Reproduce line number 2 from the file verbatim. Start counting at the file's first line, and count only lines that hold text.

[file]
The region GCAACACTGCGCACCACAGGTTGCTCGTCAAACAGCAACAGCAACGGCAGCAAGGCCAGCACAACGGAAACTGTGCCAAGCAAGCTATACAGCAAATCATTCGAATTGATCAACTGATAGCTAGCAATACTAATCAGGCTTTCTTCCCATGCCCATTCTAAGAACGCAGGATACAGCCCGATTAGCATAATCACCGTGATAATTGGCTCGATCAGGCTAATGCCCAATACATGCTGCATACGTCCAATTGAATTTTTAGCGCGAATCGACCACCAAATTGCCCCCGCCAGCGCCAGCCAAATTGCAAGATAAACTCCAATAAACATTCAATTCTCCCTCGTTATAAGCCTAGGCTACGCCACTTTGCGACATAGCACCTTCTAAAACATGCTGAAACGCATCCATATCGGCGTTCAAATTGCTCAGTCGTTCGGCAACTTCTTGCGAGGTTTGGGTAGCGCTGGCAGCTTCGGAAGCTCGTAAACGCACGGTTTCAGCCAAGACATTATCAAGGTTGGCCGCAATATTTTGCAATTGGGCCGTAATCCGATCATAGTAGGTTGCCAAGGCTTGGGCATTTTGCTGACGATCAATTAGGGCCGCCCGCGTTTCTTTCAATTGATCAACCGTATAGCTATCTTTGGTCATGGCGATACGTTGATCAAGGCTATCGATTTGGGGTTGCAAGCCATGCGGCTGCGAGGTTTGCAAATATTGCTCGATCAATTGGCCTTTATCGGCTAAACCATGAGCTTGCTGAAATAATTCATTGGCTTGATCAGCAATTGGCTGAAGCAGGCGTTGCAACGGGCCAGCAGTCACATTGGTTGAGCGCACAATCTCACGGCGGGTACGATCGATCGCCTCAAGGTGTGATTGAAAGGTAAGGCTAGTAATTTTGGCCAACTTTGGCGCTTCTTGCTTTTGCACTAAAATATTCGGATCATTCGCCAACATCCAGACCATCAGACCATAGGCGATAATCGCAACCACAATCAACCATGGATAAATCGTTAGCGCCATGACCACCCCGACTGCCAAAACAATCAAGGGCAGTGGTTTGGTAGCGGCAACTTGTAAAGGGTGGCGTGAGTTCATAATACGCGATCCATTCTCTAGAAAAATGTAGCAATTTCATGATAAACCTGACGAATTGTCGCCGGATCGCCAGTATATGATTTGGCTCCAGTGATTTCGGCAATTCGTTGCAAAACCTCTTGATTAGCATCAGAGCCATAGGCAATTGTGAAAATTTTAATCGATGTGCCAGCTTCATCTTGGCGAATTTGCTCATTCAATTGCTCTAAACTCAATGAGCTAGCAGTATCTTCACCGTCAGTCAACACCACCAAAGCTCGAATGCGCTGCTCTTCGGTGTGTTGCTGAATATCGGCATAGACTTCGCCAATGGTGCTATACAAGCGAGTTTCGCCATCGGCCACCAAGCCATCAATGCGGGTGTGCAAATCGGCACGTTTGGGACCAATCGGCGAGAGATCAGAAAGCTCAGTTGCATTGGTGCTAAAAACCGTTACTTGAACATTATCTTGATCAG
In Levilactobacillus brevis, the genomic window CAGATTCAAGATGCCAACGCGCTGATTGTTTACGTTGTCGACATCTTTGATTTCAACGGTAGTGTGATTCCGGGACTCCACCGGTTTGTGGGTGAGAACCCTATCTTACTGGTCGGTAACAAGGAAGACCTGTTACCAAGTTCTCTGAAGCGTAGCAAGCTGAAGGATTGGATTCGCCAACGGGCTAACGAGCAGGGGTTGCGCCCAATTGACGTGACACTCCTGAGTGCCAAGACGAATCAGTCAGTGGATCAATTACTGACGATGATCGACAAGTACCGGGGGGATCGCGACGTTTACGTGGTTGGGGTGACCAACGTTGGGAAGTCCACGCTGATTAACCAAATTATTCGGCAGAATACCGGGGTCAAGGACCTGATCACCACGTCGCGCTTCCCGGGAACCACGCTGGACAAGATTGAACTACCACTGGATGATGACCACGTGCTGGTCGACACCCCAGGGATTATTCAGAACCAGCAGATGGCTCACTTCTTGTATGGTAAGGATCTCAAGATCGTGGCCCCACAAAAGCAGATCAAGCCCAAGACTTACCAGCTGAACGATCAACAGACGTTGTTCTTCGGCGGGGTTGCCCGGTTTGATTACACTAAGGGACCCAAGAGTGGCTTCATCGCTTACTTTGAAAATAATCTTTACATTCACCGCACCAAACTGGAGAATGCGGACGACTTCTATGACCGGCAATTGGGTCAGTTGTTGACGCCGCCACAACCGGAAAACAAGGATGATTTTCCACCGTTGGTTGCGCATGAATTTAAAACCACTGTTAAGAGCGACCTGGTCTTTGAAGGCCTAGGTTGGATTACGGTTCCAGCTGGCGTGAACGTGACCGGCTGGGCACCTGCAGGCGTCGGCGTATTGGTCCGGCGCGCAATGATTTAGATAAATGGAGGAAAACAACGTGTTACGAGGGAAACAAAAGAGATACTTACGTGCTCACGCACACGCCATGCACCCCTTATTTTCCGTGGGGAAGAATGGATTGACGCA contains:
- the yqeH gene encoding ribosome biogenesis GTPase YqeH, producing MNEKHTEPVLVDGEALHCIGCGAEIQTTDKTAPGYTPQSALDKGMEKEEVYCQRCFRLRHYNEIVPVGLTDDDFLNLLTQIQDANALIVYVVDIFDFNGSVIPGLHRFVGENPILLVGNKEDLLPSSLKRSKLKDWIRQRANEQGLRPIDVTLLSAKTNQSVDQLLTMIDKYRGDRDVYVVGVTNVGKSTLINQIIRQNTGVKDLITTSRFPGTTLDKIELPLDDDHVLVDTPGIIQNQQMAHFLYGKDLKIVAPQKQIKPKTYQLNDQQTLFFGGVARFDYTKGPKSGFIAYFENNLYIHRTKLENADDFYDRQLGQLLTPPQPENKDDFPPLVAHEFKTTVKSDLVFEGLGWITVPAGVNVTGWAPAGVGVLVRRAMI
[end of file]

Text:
In Levilactobacillus brevis, the genomic window CAGATTCAAGATGCCAACGCGCTGATTGTTTACGTTGTCGACATCTTTGATTTCAACGGTAGTGTGATTCCGGGACTCCACCGGTTTGTGGGTGAGAACCCTATCTTACTGGTCGGTAACAAGGAAGACCTGTTACCAAGTTCTCTGAAGCGTAGCAAGCTGAAGGATTGGATTCGCCAACGGGCTAACGAGCAGGGGTTGCGCCCAATTGACGTGACACTCCTGAGTGCCAAGACGAATCAGTCAGTGGATCAATTACTGACGATGATCGACAAGTACCGGGGGGATCGCGACGTTTACGTGGTTGGGGTGACCAACGTTGGGAAGTCCACGCTGATTAACCAAATTATTCGGCAGAATACCGGGGTCAAGGACCTGATCACCACGTCGCGCTTCCCGGGAACCACGCTGGACAAGATTGAACTACCACTGGATGATGACCACGTGCTGGTCGACACCCCAGGGATTATTCAGAACCAGCAGATGGCTCACTTCTTGTATGGTAAGGATCTCAAGATCGTGGCCCCACAAAAGCAGATCAAGCCCAAGACTTACCAGCTGAACGATCAACAGACGTTGTTCTTCGGCGGGGTTGCCCGGTTTGATTACACTAAGGGACCCAAGAGTGGCTTCATCGCTTACTTTGAAAATAATCTTTACATTCACCGCACCAAACTGGAGAATGCGGACGACTTCTATGACCGGCAATTGGGTCAGTTGTTGACGCCGCCACAACCGGAAAACAAGGATGATTTTCCACCGTTGGTTGCGCATGAATTTAAAACCACTGTTAAGAGCGACCTGGTCTTTGAAGGCCTAGGTTGGATTACGGTTCCAGCTGGCGTGAACGTGACCGGCTGGGCACCTGCAGGCGTCGGCGTATTGGTCCGGCGCGCAATGATTTAGATAAATGGAGGAAAACAACGTGTTACGAGGGAAACAAAAGAGATACTTACGTGCTCACGCACACGCCATGCACCCCTTATTTTCCGTGGGGAAGAATGGATTGACGCA contains: